Despite largely avoiding Shakespeare at undergraduate level, teaching Hamlet to first-year undergraduates during a very nervous first term in Geneva gives the play special personal significance.
This 2009 production, that I watched on the strength of the main actor above any other specific merits, alerted me not only to the skills I have picked up since, but also to a new sense of seeing theatre. Between theatre and film, the traditional and the contemporary, this felt like something unique.
This Hamlet of 2009 is to tragedy what Shakespeare in Love of 1998 was to comedy (despite the latter, ironically, portraying a tragedy itself). A stage is but a stage, and for all the intricacies, theatrical productions can just be too alike. It was time to bring the imagination alive again.
The greater the background world, the broader the context. The attempt in the late 1990s to picture Shakespeare the wanton young writer struggling for ideas and inspiration, acting the wheeler-dealer with patrons and theatre-owners, reinvigorated Shakespeare in popular culture.
True, the factual details of Elizabethan theatre went astray on occasion. For instance, women did not take to the stage until at least November 1660, an occasion marked by Thomas Jordan’s preface to Othello.
But facts weren’t so important. What was important was the idea of conjecture, creating the ‘behind the scenes’ for a play that has been performed to death. It is almost as though we could barely imagine the young and impervious Will Shakespeare unless it was shown to us convincingly on screen. (The very same as I would struggle to believe that the metaphysical Marvell would have sported a Hull accent).
Of course, part of that background world, context, and all, is the casting. Shakespeare in Love was cast perfectly. Joseph Fiennes, who continues to be sorely underrated, carried a mischievous twinkle with a profound gaze; Gwyneth Paltrow looked in love with her part; and the BBC comedy crew (Day, Clunes, O’Donnell) with their deadpan sketch expertise brought superb support. Ironically, it is Joseph Fiennes’ brother Ralph who holds the Shakespeare credentials. The sole recipient of a Tony Award for starring as Hamlet on Broadway, he also joins Patrick Stewart in receiving the William Shakespeare Award from the Shakespeare Theatre in Washington DC.
Patrick Stewart might just have been the interpretive flaw in this version of Hamlet for me. The ghost was perfect; but for me, his brother – the king – was not. Not convincing enough to murder, not cowardly enough, and not guilty enough. I hoped for something approaching an older Macbeth: capable of murder, capable of holding a facade (which Stewart does), and with the capacity for breakdown. The prime candidate, at one thought, would be Antony Sher (partner of Gregory Doran, who directed the adaptation). Claudius is a hard one to place, precisely because we encounter a character who has previously committed murder but only gets exposed for it in the play.
But what Stewart’s stalwart performance does is showcase the very best of David Tennant. Tennant’s Hamlet has it all: the terror, the anguish, the frustration, the sarcasm, and the cunning. Some of Hamlet’s lines in his feigned madness sound as indignant as to bend the copybook of some of Jim Carrey’s slapstick roles (Scene 4.3 in particular). Carrey’s masterful cinematic performances (for where was ‘all the world’s a stage’ more true than The Truman Show?), demonstrate the craft of, as T.S. Eliot puts it, levity intensifying seriousness. Without the Hollywood practice ground, Tennant follows close behind. And with him, he brings a young audience that might otherwise never entertain Shakespeare. Barely has the fate of humanities needed a superhero more.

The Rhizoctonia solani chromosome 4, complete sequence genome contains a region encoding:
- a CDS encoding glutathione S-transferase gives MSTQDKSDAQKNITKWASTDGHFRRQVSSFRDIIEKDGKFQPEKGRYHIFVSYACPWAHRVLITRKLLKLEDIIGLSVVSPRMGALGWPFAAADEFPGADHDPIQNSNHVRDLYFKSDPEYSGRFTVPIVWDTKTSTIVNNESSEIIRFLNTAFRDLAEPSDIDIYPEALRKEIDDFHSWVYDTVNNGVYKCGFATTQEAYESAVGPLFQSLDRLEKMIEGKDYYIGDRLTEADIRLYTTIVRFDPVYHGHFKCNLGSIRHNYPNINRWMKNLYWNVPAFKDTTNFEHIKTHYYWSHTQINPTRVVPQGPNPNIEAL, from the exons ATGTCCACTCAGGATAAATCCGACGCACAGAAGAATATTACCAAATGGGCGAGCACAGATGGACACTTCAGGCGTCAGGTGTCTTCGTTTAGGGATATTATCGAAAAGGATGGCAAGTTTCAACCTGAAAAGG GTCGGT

But this appeal to modernity might just be the key. This type of production, the stage play filmed on location, has barely any precedent. It wins by capturing the popular imagination. It is clear that this is not quite a film, but still too open for theatre. The genre itself is an enigmatic one, and the play – despite its three hour duration – a perfect fit. The maturity of each performance cannot be overestimated. Polonius grew on me: his prattle in the text is more enjoyable than on film, but having that interfering presence everywhere – at home, in the King’s court, in the Queen’s bedchamber – made me realise Ophelia much more as a particularly tragic victim rather than an aimless character. I learnt plenty about the play from watching this that I do not think will be overwritten again.
This production, as with many, has its selective differences, and critics are broadly divided on the merits of the production and of Tennant’s performances on stage. [See a more positive view here, and less so here]. For me, it is a great pity that 3.1.177-178 (Folger) was missing:
Love? His affections not that way tend;
Nor what he spake, though it lacked form a little,
Was not like madness. There’s something in his soul…
If we slip the double negative, it implies that Claudius begins to sense more to Hamlet’s behaviour. It is an important insight, particularly given his move to send Hamlet to England, which this production could have envisaged. However, scenes across Acts 2 and 3 were dissected and merged cleverly, giving a pleasing continuity to events (and deserving of more textual treatment than I afford it now). Perhaps the climax was the most controversial moment of interpretation. Hamlet’s physical tussle with his mother in trying to assert his frustration is uncomfortable in itself, but his conscious act of reaching for a gun and firing at the hidden Polonius, rather than an instinctive reaction in self-defence, places Hamlet in a far darker plain.
With the disturbed new place of the Doctor at the end of The Waters of Mars, and the potentially murderous Hamlet, David Tennant has made two prized roles his, and the world of Shakespeare in particular is greatly in his debt.